The infant mortality rates in the United States presented a significant decrease and reached a new low mark, according to the latest report from the Centers for Disease Control and Prevention. The report published Tuesday showed a considerable drop of 15 percent in the last 12 years.
The survey established that per every 1,000 live births in 2014, there were 5.82 reported infant deaths, which represents a 15 percent decrease when compared to data from 2005, which marked 6.86 infant deaths per every 1,000 live births. Another statistic that presented a decrease was the Sudden infant death syndrome (SIDS), which showed a drop of almost 30 percent in the studied period.
The statistics published by the CDC showed how four out of the five leading causes of death among infants also declined in the period between 2005 and 2014.
The primary cause of infant deaths in the country is congenital malformations, while the second leader is deaths resulting from short gestation and low birthweight. The first cause presented a decline of more than 11 percent, and the second cause showed a decrease of almost 9 percent, according to the CDC report.
The analysis also showed an increase in one of the primary death causes among infants. Unintentional injuries rose about 11 percent when compared to 2005 numbers, as the data published was of 29.2 infant deaths per 100,000 in 2014 after being 26.2 per 100,000 in 2005.
Matthews, a demographer at the CDC’s National Center for Health Statistics, explained that 33 states in the U.S. plus the District of Columbia presented significant decreases overall. He explained that those states that had the highest rates, like Mississippi and South Carolina, were the ones that showed the most significant decreases. Other states that presented significant declines were Connecticut, Colorado, and Vermont.
In the past investigations concerning this issue, the numbers have shown a considerable racial gap between some population groups. The non-Hispanic black citizens’ group presents an infant mortality rate of more than double than the one registered among non-Hispanic white Americans.
“It’s good news, but on the other hand, we have so much more to do,” Dr. Paul Jarris, chief medical officer for the March of Dimes, told CNN this Tuesday. “What is concerning, though, is that the inequities between non-Hispanic blacks and American Indians and the Caucasian population have persisted.”
The Asian and Pacific Islander populations presented the most significant drops among racial groups, with declines of 21 percent. In this matter, almost all racial groups showed decreases in its mortality numbers, with the only exceptions being Native Americans and Alaska Natives. In those cases, there was not any considerable statistic variation. Cuban descent had the lowest mortality rates among Hispanic with 3.95 per 1,000 newborns, while Puerto Ricans had the highest cipher with 6.68 per 1,000.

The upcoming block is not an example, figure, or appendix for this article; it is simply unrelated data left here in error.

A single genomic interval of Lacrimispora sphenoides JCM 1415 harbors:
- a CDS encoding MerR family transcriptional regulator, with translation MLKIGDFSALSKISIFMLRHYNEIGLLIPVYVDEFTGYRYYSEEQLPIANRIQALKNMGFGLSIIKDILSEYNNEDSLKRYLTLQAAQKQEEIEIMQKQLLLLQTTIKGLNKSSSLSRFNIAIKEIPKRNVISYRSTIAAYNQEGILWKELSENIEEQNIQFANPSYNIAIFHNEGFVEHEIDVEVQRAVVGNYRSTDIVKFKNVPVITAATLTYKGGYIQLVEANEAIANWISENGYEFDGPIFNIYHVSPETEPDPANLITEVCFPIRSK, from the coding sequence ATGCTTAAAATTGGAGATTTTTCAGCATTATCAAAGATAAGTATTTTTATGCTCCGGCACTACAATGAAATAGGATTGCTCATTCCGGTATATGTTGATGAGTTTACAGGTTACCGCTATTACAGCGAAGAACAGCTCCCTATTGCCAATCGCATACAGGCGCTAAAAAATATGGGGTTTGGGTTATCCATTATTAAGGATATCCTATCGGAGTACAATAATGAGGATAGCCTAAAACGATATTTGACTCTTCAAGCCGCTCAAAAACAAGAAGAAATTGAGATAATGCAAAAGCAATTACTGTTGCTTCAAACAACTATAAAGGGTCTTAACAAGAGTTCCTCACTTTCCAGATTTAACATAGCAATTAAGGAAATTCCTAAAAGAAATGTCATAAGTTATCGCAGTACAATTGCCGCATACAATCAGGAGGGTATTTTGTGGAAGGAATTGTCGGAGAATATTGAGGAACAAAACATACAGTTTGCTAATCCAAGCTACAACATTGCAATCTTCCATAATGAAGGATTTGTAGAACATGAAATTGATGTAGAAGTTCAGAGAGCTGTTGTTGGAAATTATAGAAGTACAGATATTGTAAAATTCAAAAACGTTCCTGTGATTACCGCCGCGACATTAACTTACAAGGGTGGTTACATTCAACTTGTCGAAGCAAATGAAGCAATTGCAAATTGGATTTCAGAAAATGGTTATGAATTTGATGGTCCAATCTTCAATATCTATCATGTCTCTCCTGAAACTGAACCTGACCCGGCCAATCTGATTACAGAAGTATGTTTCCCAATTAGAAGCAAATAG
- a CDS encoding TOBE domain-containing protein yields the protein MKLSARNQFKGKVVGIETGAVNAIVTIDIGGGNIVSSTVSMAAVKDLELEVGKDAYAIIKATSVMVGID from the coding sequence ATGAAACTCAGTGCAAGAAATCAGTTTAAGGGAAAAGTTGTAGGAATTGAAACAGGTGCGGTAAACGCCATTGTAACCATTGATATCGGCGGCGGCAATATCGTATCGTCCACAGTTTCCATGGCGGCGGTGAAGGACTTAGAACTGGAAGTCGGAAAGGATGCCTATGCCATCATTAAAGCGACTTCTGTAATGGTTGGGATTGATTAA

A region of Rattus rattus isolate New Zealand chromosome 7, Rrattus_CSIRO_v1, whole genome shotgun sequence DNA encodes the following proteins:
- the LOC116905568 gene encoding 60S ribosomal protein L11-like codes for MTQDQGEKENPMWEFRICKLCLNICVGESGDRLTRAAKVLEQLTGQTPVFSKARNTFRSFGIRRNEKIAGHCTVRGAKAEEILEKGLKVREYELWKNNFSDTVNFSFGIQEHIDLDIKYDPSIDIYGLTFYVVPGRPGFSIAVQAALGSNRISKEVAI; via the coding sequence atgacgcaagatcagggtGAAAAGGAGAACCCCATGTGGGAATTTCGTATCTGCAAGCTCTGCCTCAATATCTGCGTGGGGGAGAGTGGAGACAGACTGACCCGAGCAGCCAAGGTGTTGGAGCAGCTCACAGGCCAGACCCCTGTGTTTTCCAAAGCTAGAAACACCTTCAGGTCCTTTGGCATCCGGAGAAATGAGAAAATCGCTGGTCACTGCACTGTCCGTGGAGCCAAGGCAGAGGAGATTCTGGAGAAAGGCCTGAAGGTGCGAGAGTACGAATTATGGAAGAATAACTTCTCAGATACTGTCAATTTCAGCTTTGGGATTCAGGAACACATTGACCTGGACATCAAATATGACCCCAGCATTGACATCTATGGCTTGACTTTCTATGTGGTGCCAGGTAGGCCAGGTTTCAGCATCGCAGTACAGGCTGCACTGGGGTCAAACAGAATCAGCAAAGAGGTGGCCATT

Even after those declines, the racial gap is still important. The analysis showed sharp decreases among babies born from non-Hispanic black women, and even then the gap between this group and non-Hispanic white babies is considerable.
“I think there was a public health push in the past decade to figure out ways to lower this rate, and it has made an impact,” said report author T.J. Mathews to CNN. “We know that there have been a lot of efforts across the country in cities and states where they’re trying to figure out ways where they can lower the infant mortality rate.”
American infant mortality rates are not as good as worldwide
Even when the data published by the CDC does not show high rates concerning infant mortality, there is a significant difference between the United States’ numbers and those of other peer countries in the world. There are more chances for a baby that is born in Europe to celebrate its first birthday than if they are American.
In fact, according to 2010 statistics, there was twice the possibility for a child to die in the U.S. in its first year of life than it was in countries like Portugal, Japan or the Czech Republic. However, specialists say, the numbers published by the CDC this Tuesday must be observed with joy as public health care services seem to function as expected, at least regarding this particular problem.
Even when the actual rates of infant mortality in the U.S. are higher than in most European countries, a 15 percent decrease in less than ten years is quite a remarkable achievement.
Dr. Jarris has talked about the specific reasons for this decrease and he said that some states have a strong relation with the federal Department of Health and Medicaid assistance services that provide the accurate attention oriented to the reduction of infant deaths.